The Borgata was none too pleased when it found out about the duo’s technique, cried foul, sued, won the original court case, and then settled on appeal last year. The terms of the settlement remain undisclosed.
Cheating, or advantage? That’s the question
Got it? Good. And now it’s all part of the Harvard Journal of Sports and Entertainment Law, thanks to Carr, who found herself fascinated by the story she first saw in Cigar Aficionado.
“I got to thinking about it, and yes, Ivey did use an advantage,” she said. “So, OK, some will say it’s cheating. But on the other hand, casinos use all kinds of advantages. If you’re going to say he can’t use an advantage, then the casino shouldn’t be able to either.”
This sent Carr down the rabbit hole of the saga.
“Everyone was pointing the finger, saying, ‘He cheated, he cheated,’ but as a lawyer, one of the things I spend much of my day doing is figuring out what words mean in a contract,” she said. “Did he really cheat, or did he just play the system? Really thinking of it from that perspective, that’s what got me interested in it.”
And what Sun and Ivey did, by Carr’s measurement? Not cheating. Not even close.
“What’s really inexcusable from the casino perspective was that Phil Ivey said I want these types of cards, and I want an automatic shuffler, and this kind of dealer, and the casino said OK,” Carr said. “Well why do you think Phil was asking for these things? Of course he was asking because he thought it would give him some sort of advantage. It’s not like he had a secret device in his pocket. He came right out and said I want these three things, and they said OK.”
Carr also points out casinos routinely use their own advantages in trying to separate a gambler from their money, using everything from free booze to technology in an effort to prevent players from winning.
“There is technology available to monitor exactly what’s going on at the table, so that if a pit boss isn’t paying attention, the tracking software will alert someone that we have to change things at that table,” she said. “The player certainly can’t have any electronic device monitoring anything, but the casinos get to have an electronic device.”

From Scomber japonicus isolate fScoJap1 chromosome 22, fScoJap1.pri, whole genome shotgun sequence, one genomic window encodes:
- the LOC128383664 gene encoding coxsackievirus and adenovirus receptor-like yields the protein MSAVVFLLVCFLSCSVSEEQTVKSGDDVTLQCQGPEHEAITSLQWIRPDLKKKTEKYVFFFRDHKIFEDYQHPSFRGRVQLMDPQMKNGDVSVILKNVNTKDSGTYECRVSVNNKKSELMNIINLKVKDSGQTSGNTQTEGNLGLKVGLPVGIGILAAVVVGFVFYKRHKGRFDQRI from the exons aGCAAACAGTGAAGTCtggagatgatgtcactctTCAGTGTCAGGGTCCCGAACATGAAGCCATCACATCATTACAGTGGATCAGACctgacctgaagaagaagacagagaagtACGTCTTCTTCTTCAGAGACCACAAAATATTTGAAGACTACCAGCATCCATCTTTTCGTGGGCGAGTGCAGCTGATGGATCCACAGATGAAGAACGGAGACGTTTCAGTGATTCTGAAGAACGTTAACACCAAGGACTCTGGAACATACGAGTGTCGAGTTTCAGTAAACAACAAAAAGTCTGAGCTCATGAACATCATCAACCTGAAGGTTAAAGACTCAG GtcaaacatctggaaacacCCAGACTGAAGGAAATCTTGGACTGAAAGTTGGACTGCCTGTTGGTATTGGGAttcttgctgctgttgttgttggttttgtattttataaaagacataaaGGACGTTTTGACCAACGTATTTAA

The future of whales, plus online advantage
As a result, Carr believes so-called “advantage play” isn’t going anywhere — only thing, it’s the casinos using the advantages.
She concludes her paper wondering what the state of the casinos will be in the months and years post-COVID; will they continue to try and prevent winners at any cost, or will they open things up in an effort to get people back at the tables? Especially — and specifically — she wonders about the Ivey-like whales, who casinos depend on for constant churn.
“What’s going to happen with the whales is the more interesting question,” Carr said. “The casino needs them. What’s going to happen next time they want the million dollar advance, and they ask for an auto shuffler? That’s the big question.”
Another big question Carr didn’t address in her paper — but which she’s thinking about — is what’s going to happen when something like this occurs online.
“The bottom line is any time any of us are playing a game, we all naturally want to have an advantage. If it’s tennis, we want a good racquet. If it’s golf, we want to have the best golf clubs. Anything that can give us an advantage,” she said.
“In the online space, obviously the providers are going to have the best technology they can get to manage it, to make sure things don’t go wrong. But the gamers are going to want to have the same kinds of advantages. Will people try to connect some sort of technology to it (the casino apps) so they can figure it out and get an advantage? I’m sure they’ll try. At that point, the question becomes whether or not that’s wrongful conduct, then we’ll get back to a question of what’s in the statutes.”
In the meantime, the film — tentatively titled “The Baccarat Machine” — is still in pre-production. Ivey is back on the poker tour. As for Sun? A Google news search doesn’t turn up anything recent. Probably exactly the way she’d prefer it.